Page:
Just push a little harder, each of you, and I’m sure this will work out. Photo (CC-BY) Michael Fraley.

Three and two browsers /
H.264, VP8 /
Two sides can’t agree.

Video, playing… /
My Flash plugin slows, crashes. /
Circular debate

You could stop reading there, but by way of further explanation:

Have you noticed that debates over the future of Web video and the HTML5 tag seem to be unending? It’s because both sides are in an impasse, and both sides think it’s the other side’s fault. Both are right, in a way.

First, I want to thank readers for thoughtful, intense debate on this site. I think there’s an opportunity to reframe the discussion around actual content production and publication, and I hope that’s what we’ll do. Before moving to that, though, first is necessary to understand why everyone keeps banging heads, and that’s that there isn’t a solution that works for everyone.

Daring Fireball’s John Gruber, who has been the source I’ve seen quoted in blogs and mainstream press more than any other, has repeatedly declared that the choice of H.264 as the “practical” route, in contrast to the “idealistic” route. I think some of his points are actually well-reasoned and deserve to be answered, but he won’t stop needling some easy targets about them. He’s even resorted to name-calling, equating advocating free software with having a beard. Yeah, that’s right! F*** you, free software! You smell bad and have a neck beard! What have you done for us lately? (Okay, in fairness, I groaned when I got the FSF’s press release. It’s a bit like watching a Greenpeace Rainbow Warrior sail into the debate; even if they’re absolutely right, you know they’ll give PR ammunition to the other side.)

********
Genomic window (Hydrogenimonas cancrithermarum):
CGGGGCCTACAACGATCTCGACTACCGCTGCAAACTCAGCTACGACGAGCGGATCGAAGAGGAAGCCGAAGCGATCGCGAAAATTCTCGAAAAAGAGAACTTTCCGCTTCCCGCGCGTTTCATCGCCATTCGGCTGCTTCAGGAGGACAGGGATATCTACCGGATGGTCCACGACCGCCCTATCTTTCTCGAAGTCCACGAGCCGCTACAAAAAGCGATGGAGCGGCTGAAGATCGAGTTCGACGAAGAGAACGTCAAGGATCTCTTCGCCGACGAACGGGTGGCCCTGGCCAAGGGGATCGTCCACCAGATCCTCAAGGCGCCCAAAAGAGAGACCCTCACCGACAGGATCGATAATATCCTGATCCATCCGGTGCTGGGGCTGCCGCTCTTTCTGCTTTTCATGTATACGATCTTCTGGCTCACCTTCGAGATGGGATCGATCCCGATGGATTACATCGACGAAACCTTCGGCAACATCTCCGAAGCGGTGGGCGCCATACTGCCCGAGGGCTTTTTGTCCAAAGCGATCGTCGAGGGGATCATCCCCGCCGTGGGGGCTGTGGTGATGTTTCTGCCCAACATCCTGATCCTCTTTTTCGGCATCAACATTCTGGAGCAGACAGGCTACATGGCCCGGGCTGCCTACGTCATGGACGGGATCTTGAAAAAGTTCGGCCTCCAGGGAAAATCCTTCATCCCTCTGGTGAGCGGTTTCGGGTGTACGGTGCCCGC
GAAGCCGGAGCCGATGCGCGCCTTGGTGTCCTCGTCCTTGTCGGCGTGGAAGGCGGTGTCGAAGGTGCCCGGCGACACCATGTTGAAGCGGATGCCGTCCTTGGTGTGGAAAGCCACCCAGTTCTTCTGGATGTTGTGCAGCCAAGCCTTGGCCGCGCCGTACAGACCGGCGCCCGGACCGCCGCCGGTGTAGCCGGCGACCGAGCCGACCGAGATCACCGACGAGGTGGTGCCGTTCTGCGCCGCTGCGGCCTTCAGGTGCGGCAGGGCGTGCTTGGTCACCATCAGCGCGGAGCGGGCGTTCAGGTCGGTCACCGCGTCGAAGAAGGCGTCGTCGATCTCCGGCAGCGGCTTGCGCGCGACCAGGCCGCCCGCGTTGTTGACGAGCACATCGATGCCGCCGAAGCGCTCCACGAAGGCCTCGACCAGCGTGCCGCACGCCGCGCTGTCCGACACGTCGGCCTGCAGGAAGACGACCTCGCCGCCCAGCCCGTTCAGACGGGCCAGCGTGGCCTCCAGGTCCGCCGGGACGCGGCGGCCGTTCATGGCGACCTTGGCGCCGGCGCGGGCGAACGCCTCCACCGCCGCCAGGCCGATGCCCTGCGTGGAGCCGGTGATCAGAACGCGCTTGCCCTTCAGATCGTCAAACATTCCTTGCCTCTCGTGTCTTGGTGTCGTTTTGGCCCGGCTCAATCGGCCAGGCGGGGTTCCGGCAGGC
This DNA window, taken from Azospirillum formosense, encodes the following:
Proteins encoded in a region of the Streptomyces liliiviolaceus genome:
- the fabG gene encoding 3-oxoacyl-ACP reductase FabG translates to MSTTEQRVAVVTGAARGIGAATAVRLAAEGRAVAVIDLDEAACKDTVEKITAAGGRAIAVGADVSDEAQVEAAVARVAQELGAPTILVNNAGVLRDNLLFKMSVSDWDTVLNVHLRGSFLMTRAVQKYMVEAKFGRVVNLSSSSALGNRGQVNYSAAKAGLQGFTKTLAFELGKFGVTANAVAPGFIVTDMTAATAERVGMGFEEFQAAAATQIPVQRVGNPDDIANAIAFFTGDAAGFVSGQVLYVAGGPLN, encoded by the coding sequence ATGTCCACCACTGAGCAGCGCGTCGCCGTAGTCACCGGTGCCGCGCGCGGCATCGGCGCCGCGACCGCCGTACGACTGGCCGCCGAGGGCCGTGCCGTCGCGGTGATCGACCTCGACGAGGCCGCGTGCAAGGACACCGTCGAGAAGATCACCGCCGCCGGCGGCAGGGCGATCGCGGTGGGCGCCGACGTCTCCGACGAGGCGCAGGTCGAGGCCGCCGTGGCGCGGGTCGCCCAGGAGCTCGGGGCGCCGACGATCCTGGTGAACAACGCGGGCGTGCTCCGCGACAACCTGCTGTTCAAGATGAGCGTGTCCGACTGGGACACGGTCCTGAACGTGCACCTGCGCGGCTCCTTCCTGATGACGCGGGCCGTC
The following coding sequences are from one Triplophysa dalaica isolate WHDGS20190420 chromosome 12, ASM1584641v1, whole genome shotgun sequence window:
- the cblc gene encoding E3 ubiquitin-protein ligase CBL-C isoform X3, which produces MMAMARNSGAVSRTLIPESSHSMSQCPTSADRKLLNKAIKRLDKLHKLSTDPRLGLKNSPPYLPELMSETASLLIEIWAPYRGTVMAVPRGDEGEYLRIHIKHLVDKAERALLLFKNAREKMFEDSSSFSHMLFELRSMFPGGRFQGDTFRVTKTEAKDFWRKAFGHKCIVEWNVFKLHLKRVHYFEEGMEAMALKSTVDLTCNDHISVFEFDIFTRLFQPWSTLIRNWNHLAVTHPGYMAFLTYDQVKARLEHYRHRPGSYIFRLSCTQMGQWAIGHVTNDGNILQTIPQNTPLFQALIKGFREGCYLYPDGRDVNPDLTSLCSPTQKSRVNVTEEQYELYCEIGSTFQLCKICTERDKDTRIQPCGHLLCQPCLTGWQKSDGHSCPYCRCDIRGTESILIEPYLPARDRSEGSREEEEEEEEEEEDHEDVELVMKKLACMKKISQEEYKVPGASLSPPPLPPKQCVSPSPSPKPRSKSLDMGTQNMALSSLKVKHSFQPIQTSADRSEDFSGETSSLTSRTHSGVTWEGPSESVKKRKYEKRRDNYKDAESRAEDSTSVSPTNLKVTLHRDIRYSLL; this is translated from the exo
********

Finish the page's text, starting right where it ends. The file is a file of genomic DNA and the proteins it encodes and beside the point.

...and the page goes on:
But “open video” advocacy, and I’ll include some of what I myself have written, hasn’t fared been much better. Just as H.264 advocates are arguing correctly for benefits of that format, open video advocates have easily-defensible points about the benefits of an open codec. But they simply can’t answer how that codec will become the standard delivery mechanism – not when you look at the big picture, from content creators to a wide variety of currently-fragmented devices.

In other words, I think advocates on both sides – that’s including me – are applying more wishful thinking to this discussion than logic. Let’s play out the two scenarios:

Why won’t everybody just play along and use WebM?

Non-starter, at least for now. WebM+VP8, as critics have rightfully pointed out, lacks a sufficient video production tool chain to be used by content producers without transcoding. Now, that much may change soon. Plug-ins for everything from QuickTime (and, by extension, iMovie and Final Cut) to free tools should provide easy output. And while you can’t find a camera that shoots VP8, a lot of editing requires transcoding, anyway. Browsers may “support H.264,” but not necessarily the whole spec. (Heck, half the cameras I’ve used that shoot H.264 usually find some way to screw it up that requires manual adjustment to their files.)

But that doesn’t matter; as with Theora before it, it’s the audience that counts, and that isn’t budging. Apple and Microsoft are unlikely to do native WebM+VP8 support any time soon. They will argue about VP8 what they argued about Theora: it could open them to patent liability, and it offers no significant benefit for them in terms of quality, compatibility, or usability – even if it weren’t a step backwards (which it probably is), it’s not a major step forwards, which is what would be necessary for them to adopt it.

The solution: plug-ins. There will be WebM browser plug-ins, but since Flash is rolling in support, Flash will remain the common denominator. That means Gruber has a point when he claims “In the name of “openness”, Opera, Mozilla, and now Chrome have chosen Flash.” That’s certainly not the intention of Opera, Mozilla, or Google, but it could be the upshot.

35% of readers of this site use Safari. 8% use IE. Loyal readers regularly read on iOS. Dropping support for these users is not an option.

So, there you go. Practicality. Logic. I mean, you’d practically need a neck beard to argue anything else. So…

Why won’t everybody just play along and use H.264?